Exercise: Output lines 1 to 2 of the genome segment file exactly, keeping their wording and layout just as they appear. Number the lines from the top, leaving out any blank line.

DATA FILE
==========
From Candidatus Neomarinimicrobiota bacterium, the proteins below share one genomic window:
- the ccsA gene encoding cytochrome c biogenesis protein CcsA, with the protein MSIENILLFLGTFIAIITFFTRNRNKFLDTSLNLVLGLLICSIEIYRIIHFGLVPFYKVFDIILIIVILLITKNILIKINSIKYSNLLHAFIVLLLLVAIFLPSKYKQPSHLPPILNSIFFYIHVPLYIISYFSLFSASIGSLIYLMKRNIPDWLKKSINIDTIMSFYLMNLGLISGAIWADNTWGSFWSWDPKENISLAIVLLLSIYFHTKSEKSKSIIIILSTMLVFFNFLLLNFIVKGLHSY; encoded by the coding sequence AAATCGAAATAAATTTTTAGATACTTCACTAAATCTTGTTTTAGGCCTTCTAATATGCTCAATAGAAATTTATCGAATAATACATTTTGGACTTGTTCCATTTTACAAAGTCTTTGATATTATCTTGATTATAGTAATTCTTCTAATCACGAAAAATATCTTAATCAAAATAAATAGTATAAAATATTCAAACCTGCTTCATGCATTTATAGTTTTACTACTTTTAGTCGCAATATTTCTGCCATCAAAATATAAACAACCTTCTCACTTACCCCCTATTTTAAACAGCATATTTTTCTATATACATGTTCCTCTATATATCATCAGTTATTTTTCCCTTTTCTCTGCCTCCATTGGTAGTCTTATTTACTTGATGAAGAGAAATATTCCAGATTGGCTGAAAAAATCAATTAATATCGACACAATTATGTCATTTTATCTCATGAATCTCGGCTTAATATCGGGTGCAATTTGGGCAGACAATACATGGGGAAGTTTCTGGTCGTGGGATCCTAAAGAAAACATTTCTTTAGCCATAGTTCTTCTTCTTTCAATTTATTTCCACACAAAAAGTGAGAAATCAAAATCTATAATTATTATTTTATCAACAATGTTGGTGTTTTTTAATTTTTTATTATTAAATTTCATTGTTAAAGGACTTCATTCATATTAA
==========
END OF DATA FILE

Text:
From Candidatus Neomarinimicrobiota bacterium, the proteins below share one genomic window:
- the ccsA gene encoding cytochrome c biogenesis protein CcsA, with the protein MSIENILLFLGTFIAIITFFTRNRNKFLDTSLNLVLGLLICSIEIYRIIHFGLVPFYKVFDIILIIVILLITKNILIKINSIKYSNLLHAFIVLLLLVAIFLPSKYKQPSHLPPILNSIFFYIHVPLYIISYFSLFSASIGSLIYLMKRNIPDWLKKSINIDTIMSFYLMNLGLISGAIWADNTWGSFWSWDPKENISLAIVLLLSIYFHTKSEKSKSIIIILSTMLVFFNFLLLNFIVKGLHSY; encoded by the coding sequence AAATCGAAATAAATTTTTAGATACTTCACTAAATCTTGTTTTAGGCCTTCTAATATGCTCAATAGAAATTTATCGAATAATACATTTTGGACTTGTTCCATTTTACAAAGTCTTTGATATTATCTTGATTATAGTAATTCTTCTAATCACGAAAAATATCTTAATCAAAATAAATAGTATAAAATATTCAAACCTGCTTCATGCATTTATAGTTTTACTACTTTTAGTCGCAATATTTCTGCCATCAAAATATAAACAACCTTCTCACTTACCCCCTATTTTAAACAGCATATTTTTCTATATACATGTTCCTCTATATATCATCAGTTATTTTTCCCTTTTCTCTGCCTCCATTGGTAGTCTTATTTACTTGATGAAGAGAAATATTCCAGATTGGCTGAAAAAATCAATTAATATCGACACAATTATGTCATTTTATCTCATGAATCTCGGCTTAATATCGGGTGCAATTTGGGCAGACAATACATGGGGAAGTTTCTGGTCGTGGGATCCTAAAGAAAACATTTCTTTAGCCATAGTTCTTCTTCTTTCAATTTATTTCCACACAAAAAGTGAGAAATCAAAATCTATAATTATTATTTTATCAACAATGTTGGTGTTTTTTAATTTTTTATTATTAAATTTCATTGTTAAAGGACTTCATTCATATTAA